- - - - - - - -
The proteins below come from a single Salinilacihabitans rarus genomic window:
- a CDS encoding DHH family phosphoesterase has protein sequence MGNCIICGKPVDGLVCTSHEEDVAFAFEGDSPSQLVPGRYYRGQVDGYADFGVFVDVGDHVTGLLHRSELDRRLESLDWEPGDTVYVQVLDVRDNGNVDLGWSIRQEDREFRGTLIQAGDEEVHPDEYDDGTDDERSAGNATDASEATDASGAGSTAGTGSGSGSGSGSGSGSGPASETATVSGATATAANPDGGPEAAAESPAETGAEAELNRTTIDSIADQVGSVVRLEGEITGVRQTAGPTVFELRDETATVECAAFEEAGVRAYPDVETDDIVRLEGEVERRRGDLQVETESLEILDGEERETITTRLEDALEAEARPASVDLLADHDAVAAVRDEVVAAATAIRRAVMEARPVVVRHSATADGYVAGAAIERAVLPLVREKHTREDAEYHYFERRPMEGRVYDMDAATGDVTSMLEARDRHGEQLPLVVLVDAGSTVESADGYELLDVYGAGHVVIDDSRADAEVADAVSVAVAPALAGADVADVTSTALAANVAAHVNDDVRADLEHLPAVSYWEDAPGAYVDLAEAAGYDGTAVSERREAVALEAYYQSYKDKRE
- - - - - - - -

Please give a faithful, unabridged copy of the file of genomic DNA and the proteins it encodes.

The proteins below come from a single Salinilacihabitans rarus genomic window:
- a CDS encoding DHH family phosphoesterase has protein sequence MGNCIICGKPVDGLVCTSHEEDVAFAFEGDSPSQLVPGRYYRGQVDGYADFGVFVDVGDHVTGLLHRSELDRRLESLDWEPGDTVYVQVLDVRDNGNVDLGWSIRQEDREFRGTLIQAGDEEVHPDEYDDGTDDERSAGNATDASEATDASGAGSTAGTGSGSGSGSGSGSGSGPASETATVSGATATAANPDGGPEAAAESPAETGAEAELNRTTIDSIADQVGSVVRLEGEITGVRQTAGPTVFELRDETATVECAAFEEAGVRAYPDVETDDIVRLEGEVERRRGDLQVETESLEILDGEERETITTRLEDALEAEARPASVDLLADHDAVAAVRDEVVAAATAIRRAVMEARPVVVRHSATADGYVAGAAIERAVLPLVREKHTREDAEYHYFERRPMEGRVYDMDAATGDVTSMLEARDRHGEQLPLVVLVDAGSTVESADGYELLDVYGAGHVVIDDSRADAEVADAVSVAVAPALAGADVADVTSTALAANVAAHVNDDVRADLEHLPAVSYWEDAPGAYVDLAEAAGYDGTAVSERREAVALEAYYQSYKDKRE